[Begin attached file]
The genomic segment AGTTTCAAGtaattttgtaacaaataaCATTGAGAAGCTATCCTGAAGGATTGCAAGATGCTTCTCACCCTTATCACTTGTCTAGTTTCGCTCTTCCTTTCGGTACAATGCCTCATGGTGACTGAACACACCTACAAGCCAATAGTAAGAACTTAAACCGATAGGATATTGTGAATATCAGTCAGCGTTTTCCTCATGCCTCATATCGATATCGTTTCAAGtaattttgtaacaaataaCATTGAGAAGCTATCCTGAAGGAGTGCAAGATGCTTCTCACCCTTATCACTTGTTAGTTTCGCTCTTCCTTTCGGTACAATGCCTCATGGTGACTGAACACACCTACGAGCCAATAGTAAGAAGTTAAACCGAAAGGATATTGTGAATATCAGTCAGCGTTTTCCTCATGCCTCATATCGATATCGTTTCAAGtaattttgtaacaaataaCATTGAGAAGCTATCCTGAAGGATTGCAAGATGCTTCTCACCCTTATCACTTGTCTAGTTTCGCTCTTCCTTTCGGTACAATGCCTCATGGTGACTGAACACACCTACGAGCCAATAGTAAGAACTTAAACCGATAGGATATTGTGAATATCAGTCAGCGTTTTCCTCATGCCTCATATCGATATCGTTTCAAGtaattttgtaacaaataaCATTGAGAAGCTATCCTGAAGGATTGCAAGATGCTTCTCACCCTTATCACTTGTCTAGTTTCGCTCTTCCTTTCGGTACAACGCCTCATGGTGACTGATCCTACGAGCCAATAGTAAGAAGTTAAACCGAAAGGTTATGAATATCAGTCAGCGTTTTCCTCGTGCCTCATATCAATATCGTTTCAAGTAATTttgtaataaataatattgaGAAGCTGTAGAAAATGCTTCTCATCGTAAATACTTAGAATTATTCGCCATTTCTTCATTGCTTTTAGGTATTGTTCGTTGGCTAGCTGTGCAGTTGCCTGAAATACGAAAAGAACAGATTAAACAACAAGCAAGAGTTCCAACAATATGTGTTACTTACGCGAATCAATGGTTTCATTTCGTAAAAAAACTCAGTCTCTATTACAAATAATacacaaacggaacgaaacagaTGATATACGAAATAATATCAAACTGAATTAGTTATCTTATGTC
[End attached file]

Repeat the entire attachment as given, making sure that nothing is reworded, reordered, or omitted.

The genomic segment AGTTTCAAGtaattttgtaacaaataaCATTGAGAAGCTATCCTGAAGGATTGCAAGATGCTTCTCACCCTTATCACTTGTCTAGTTTCGCTCTTCCTTTCGGTACAATGCCTCATGGTGACTGAACACACCTACAAGCCAATAGTAAGAACTTAAACCGATAGGATATTGTGAATATCAGTCAGCGTTTTCCTCATGCCTCATATCGATATCGTTTCAAGtaattttgtaacaaataaCATTGAGAAGCTATCCTGAAGGAGTGCAAGATGCTTCTCACCCTTATCACTTGTTAGTTTCGCTCTTCCTTTCGGTACAATGCCTCATGGTGACTGAACACACCTACGAGCCAATAGTAAGAAGTTAAACCGAAAGGATATTGTGAATATCAGTCAGCGTTTTCCTCATGCCTCATATCGATATCGTTTCAAGtaattttgtaacaaataaCATTGAGAAGCTATCCTGAAGGATTGCAAGATGCTTCTCACCCTTATCACTTGTCTAGTTTCGCTCTTCCTTTCGGTACAATGCCTCATGGTGACTGAACACACCTACGAGCCAATAGTAAGAACTTAAACCGATAGGATATTGTGAATATCAGTCAGCGTTTTCCTCATGCCTCATATCGATATCGTTTCAAGtaattttgtaacaaataaCATTGAGAAGCTATCCTGAAGGATTGCAAGATGCTTCTCACCCTTATCACTTGTCTAGTTTCGCTCTTCCTTTCGGTACAACGCCTCATGGTGACTGATCCTACGAGCCAATAGTAAGAAGTTAAACCGAAAGGTTATGAATATCAGTCAGCGTTTTCCTCGTGCCTCATATCAATATCGTTTCAAGTAATTttgtaataaataatattgaGAAGCTGTAGAAAATGCTTCTCATCGTAAATACTTAGAATTATTCGCCATTTCTTCATTGCTTTTAGGTATTGTTCGTTGGCTAGCTGTGCAGTTGCCTGAAATACGAAAAGAACAGATTAAACAACAAGCAAGAGTTCCAACAATATGTGTTACTTACGCGAATCAATGGTTTCATTTCGTAAAAAAACTCAGTCTCTATTACAAATAATacacaaacggaacgaaacagaTGATATACGAAATAATATCAAACTGAATTAGTTATCTTATGTC